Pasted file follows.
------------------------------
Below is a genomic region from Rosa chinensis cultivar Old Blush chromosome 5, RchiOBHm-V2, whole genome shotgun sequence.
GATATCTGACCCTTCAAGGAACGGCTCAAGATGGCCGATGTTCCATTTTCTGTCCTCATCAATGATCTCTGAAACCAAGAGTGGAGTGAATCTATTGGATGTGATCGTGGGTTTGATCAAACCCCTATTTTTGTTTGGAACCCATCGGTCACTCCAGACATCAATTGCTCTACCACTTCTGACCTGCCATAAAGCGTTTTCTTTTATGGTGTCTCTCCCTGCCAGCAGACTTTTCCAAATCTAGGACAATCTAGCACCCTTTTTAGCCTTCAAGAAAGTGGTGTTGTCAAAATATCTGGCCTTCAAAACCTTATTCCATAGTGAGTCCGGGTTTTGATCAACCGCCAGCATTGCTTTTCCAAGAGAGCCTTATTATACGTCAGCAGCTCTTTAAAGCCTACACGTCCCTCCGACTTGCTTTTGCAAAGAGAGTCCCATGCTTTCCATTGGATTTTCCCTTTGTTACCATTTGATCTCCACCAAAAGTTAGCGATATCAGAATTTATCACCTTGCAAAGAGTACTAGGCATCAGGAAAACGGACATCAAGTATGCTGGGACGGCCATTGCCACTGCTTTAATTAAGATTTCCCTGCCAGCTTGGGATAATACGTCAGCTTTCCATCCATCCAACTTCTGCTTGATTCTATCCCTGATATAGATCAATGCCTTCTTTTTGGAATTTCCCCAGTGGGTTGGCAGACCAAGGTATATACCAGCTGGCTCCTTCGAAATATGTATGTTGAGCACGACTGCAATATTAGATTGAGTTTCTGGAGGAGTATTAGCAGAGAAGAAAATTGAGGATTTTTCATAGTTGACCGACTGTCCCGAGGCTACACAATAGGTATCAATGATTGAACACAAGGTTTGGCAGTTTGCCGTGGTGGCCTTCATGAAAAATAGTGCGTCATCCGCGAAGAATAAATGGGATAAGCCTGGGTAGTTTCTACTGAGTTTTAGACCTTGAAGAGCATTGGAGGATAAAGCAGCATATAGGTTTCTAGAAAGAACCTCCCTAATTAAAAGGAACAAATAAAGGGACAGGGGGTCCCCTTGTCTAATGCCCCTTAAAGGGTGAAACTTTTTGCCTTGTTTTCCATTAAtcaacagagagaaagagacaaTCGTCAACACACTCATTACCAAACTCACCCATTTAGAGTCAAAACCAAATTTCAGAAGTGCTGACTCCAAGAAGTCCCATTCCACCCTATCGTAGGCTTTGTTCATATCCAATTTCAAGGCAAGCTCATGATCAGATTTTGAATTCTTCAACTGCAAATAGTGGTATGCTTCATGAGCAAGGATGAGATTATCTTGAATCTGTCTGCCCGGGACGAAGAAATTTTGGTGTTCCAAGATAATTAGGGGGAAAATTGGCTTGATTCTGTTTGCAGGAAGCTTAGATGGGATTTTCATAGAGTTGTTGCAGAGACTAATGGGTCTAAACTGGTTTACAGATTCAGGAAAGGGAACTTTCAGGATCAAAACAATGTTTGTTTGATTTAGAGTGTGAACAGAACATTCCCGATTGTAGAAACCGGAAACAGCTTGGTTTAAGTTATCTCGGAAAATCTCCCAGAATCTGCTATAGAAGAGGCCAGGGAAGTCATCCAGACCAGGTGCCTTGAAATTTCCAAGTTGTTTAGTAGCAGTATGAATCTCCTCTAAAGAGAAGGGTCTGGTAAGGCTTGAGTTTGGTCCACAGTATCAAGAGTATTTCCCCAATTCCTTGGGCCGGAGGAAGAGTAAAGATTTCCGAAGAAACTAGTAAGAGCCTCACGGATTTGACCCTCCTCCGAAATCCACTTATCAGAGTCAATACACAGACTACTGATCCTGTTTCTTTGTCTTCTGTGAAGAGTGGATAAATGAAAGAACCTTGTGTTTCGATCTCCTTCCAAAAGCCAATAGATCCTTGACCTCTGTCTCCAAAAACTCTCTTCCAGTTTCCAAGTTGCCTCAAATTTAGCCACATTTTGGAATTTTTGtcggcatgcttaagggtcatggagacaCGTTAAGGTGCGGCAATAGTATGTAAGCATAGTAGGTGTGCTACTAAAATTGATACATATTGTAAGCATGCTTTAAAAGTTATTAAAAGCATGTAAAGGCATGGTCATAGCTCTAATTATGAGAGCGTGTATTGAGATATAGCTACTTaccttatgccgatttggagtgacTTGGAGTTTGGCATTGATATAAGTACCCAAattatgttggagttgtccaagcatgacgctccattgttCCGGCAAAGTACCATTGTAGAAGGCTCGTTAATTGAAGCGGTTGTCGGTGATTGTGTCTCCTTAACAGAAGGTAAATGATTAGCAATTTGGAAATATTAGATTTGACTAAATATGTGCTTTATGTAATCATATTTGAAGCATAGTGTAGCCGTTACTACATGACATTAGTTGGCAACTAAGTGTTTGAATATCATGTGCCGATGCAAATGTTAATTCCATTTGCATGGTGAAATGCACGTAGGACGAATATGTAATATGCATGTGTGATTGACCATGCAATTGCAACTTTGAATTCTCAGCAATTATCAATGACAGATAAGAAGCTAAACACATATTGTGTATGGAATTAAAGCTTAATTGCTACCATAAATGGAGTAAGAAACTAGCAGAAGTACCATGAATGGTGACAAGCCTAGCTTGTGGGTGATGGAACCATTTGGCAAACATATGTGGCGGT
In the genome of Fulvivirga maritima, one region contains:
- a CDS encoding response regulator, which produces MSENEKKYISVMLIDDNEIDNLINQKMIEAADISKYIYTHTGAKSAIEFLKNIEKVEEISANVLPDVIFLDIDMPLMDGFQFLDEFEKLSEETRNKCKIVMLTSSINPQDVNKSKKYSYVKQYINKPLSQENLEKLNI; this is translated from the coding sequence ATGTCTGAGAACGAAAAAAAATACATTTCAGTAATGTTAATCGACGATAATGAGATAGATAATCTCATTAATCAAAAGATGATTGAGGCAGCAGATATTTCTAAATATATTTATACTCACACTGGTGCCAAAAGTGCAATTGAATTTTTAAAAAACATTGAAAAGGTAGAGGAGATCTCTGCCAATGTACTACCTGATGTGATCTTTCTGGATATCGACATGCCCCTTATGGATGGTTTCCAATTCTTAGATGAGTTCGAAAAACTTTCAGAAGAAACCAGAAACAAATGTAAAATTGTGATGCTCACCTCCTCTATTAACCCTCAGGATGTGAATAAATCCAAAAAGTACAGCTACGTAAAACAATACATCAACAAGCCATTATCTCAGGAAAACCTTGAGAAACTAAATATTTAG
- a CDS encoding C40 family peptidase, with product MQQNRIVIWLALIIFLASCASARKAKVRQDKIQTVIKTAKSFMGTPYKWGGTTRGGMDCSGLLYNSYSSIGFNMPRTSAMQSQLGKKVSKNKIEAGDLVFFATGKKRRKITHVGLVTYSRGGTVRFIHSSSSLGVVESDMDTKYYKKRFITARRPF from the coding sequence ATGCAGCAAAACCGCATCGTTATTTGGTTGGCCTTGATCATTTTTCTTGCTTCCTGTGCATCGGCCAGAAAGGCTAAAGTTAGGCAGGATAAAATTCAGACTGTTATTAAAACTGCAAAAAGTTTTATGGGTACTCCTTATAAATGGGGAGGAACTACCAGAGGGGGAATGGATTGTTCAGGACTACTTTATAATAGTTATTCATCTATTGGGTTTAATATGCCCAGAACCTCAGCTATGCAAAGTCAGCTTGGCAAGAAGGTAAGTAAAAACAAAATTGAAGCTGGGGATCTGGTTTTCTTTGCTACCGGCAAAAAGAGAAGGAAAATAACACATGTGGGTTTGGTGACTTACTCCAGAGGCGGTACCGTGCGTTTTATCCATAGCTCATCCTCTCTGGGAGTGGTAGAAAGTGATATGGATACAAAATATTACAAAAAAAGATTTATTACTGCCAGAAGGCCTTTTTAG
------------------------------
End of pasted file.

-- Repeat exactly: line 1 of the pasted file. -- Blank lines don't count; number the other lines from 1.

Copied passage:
Below is a genomic region from Rosa chinensis cultivar Old Blush chromosome 5, RchiOBHm-V2, whole genome shotgun sequence.